Artificial intelligence (AI) technology presents businesses with an unmissable opportunity to deliver positive digital experiences to their customers, but in order to do so – regardless of sector – organisations must first understand their digital audience and how their digital channels are performing.

The way to do this is through data collection and analysis, both of which are growing at an exponential rate; by 2025, the global datasphere is predicted to grow to 163 zettabytes – ten times the 16.1 ZB of data generated in 2016. This ever-growing quantity of data will unlock new business opportunities, and customer experiences, by enabling organisations to understand more about customer behaviour and identify potential pain-points and areas of improvement.

However, this volume of data comes at a cost in terms of management and agility. Traditional models of web and data analytics are no longer viable in this new and expanded digital ecosystem. The vast and ever-growing amount of data captured has the potential to obscure the valuable and timely insights that might be gleaned from them, causing business leaders and data analysts to fail to identify solutions to key issues relating to Customer Experience.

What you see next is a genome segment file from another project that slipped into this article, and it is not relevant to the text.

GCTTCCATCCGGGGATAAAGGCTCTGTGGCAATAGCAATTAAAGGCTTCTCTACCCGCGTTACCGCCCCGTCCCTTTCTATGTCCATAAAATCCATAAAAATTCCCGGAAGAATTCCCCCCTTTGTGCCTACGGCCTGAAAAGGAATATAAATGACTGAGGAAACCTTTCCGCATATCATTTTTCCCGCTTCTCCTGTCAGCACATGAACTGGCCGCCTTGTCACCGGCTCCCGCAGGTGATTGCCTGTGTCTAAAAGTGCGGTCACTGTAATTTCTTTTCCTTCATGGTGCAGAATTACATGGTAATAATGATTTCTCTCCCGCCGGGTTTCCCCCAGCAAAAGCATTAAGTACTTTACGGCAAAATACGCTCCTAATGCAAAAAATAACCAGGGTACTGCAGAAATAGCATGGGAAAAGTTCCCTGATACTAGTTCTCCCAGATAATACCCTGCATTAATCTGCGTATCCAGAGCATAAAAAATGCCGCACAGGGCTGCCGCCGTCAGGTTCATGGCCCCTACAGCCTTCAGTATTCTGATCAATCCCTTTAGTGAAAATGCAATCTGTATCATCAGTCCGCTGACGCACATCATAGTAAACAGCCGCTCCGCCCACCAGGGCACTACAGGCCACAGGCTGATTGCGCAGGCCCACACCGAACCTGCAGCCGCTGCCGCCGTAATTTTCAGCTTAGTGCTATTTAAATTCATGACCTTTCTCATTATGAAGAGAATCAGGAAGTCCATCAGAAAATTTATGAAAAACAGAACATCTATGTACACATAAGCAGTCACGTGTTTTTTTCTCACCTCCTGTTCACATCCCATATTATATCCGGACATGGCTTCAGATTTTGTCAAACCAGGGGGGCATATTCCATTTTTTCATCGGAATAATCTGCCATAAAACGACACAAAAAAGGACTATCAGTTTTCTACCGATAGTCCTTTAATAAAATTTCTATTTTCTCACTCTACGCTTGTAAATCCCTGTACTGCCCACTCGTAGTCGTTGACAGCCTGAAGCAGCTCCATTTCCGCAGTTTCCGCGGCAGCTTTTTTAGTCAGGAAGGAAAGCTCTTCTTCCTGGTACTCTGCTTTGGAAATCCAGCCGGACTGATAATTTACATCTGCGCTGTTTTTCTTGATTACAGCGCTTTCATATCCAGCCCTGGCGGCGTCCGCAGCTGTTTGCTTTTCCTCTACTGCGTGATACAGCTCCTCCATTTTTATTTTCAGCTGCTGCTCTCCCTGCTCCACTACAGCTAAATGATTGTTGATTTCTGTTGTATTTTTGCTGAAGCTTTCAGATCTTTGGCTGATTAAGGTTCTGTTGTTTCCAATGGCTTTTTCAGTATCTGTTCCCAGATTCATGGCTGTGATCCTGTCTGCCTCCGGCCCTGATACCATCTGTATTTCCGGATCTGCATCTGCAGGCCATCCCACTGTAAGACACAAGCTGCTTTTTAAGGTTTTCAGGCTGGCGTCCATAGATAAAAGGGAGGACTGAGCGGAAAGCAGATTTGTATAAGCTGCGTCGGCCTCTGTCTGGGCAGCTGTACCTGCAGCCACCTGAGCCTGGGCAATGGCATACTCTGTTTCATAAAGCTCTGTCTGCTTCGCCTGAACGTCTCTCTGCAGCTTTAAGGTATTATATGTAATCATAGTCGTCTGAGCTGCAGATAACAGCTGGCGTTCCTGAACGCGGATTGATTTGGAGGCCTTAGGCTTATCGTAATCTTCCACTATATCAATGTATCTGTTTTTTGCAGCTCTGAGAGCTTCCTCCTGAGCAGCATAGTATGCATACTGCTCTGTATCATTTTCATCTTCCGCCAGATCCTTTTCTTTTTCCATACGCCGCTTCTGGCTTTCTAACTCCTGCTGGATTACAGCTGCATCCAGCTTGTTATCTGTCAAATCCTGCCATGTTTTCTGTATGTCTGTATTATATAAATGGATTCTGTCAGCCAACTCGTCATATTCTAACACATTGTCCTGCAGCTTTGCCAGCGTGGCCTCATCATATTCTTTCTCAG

Thankfully, this is where AI steps in. Alongside machine learning, these technologies form the basis of a new generation of digital analytics solutions. Put simply, AI is a process that enables computer systems to be able to perform tasks that would previously require human cognitive ability and interaction. Machine learning is a subset of AI that denotes the way in which computer systems can automatically learn and improve from experience, without being programmed to do so.

By linking these capabilities to the issue of data collection and analysis, keeping in mind the size of the current and future datasphere, organisations can convert data sets into actionable insights that reveal customer online behaviours and improve digital experiences.